You are here: News Holiday childcare prices jump by 5%, amid cost of living crisis, as parents working full time struggle to find the childcare they need

Families across Britain are bracing themselves for a difficult summer as a sharp rise in holiday childcare prices and patchy availability of places hits working parents, Coram Family and Childcare’s 17th annual Holiday Childcare Survey reveals today.

Today’s report finds that, amid the soaring costs of living, holiday childcare costs have jumped by 5% since 2021. The average place at a holiday club now costs £148 a week - more than double what parents pay for an after-school club during term time. Families will now find themselves almost £900 out of pocket for six weeks of holiday childcare for each school age child, nearly £500 more than they would pay for six weeks of term time childcare before and after school. Some 42% of local authorities across Britain have reported that the pandemic had caused an increase in prices.

The survey also found considerable regional variation in prices across Britain, with parents in inner London paying an average of £161 per week compared to £135 in the West Midlands, an 18% price difference. There are also huge price differences within the same area, with some holiday childcare places in inner London costing 92% more than the average, while others cost 44% less.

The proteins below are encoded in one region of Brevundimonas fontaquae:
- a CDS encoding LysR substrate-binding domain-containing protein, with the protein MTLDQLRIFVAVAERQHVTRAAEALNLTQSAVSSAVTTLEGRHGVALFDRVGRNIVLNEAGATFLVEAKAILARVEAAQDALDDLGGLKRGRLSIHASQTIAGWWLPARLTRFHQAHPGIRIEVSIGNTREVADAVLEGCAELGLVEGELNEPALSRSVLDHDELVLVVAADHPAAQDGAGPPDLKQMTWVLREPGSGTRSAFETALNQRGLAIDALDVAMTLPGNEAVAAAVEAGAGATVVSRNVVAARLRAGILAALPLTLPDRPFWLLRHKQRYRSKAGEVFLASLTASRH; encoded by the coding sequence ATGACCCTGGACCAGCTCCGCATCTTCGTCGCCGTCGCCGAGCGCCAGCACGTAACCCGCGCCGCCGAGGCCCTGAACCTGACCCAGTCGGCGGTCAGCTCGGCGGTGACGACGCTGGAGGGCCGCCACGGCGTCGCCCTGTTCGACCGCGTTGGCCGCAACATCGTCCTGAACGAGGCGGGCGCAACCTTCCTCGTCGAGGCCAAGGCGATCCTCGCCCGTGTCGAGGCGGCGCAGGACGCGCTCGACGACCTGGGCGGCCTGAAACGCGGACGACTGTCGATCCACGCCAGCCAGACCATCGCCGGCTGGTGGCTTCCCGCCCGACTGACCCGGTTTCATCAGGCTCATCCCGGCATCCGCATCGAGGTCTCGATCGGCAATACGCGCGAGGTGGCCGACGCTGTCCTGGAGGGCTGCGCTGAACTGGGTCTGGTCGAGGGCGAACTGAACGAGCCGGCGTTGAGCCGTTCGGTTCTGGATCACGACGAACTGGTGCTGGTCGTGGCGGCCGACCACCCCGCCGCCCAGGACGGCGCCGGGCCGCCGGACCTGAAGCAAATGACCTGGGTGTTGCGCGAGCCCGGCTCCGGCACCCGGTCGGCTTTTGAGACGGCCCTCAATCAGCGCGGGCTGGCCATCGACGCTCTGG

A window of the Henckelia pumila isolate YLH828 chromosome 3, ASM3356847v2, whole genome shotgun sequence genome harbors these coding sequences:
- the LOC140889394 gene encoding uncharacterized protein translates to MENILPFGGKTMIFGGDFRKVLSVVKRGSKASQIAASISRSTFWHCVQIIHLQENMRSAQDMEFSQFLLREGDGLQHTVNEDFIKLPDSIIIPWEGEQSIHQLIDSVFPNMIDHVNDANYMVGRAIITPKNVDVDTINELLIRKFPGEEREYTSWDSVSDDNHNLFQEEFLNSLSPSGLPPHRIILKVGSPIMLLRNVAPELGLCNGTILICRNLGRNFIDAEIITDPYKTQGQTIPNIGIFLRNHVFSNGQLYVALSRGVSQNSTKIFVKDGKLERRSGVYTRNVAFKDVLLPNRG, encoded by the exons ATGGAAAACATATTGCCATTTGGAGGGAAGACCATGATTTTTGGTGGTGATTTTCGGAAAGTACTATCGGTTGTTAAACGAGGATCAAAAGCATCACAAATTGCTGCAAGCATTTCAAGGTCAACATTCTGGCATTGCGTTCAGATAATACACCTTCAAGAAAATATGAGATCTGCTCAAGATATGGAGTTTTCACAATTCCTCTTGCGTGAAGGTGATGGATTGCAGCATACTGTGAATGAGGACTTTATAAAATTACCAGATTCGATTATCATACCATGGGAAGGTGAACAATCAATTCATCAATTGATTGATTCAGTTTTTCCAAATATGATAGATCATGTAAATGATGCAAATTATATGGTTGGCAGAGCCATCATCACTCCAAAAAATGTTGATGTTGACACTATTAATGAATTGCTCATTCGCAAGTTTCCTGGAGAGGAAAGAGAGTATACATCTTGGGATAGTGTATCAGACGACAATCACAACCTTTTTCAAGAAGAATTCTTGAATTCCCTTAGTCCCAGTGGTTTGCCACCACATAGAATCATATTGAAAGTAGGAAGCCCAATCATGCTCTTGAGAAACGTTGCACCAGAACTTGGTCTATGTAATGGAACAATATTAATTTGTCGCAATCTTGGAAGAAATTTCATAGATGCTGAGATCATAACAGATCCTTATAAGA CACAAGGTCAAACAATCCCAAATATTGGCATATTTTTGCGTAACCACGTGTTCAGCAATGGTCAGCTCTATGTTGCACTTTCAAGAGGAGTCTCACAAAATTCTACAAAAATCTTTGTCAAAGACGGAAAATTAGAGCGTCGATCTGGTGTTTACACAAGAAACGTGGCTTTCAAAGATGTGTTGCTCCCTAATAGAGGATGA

Alongside the financial strain, parents are struggling to find the childcare they need, with only 27% of English local authorities having enough holiday childcare available for parents in their area who work full time, down 6% on last year. Parents of disabled children face the most acute challenge with only 7% of local authorities having enough holiday childcare for these families, plunging from 16% in 2021. Other notable gaps in England include holiday childcare for children whose parents work atypical hours and children living in rural areas, with only 10% and 15% of local authorities respectively reporting they have enough childcare availability for these groups.

Ellen Broomé, managing director of Coram Family and Childcare, said:

“Families across Britain are reeling from record inflation and this steep rise in holiday childcare will push many further into financial distress. Many parents, particularly mothers, will have no choice but be locked out of work altogether or struggle to pay for basic necessities such as food or rent.

“Holiday childcare is key economic infrastructure. The lack of childcare places for working parents is a serious problem – not just for families but for the country’s economic output. Children have experienced such disruption throughout the pandemic, and holiday childcare offers them a safe and fun space to stay active and connect with their friends while also helping to tackle the summer learning loss.”

Coram Family and Childcare is calling on the UK, Scottish and Welsh Governments to:

  • Reform Universal Credit so it does not lock parents out of work – by increasing the maximum amount of childcare costs paid under Universal Credit and guaranteeing support for upfront childcare costs.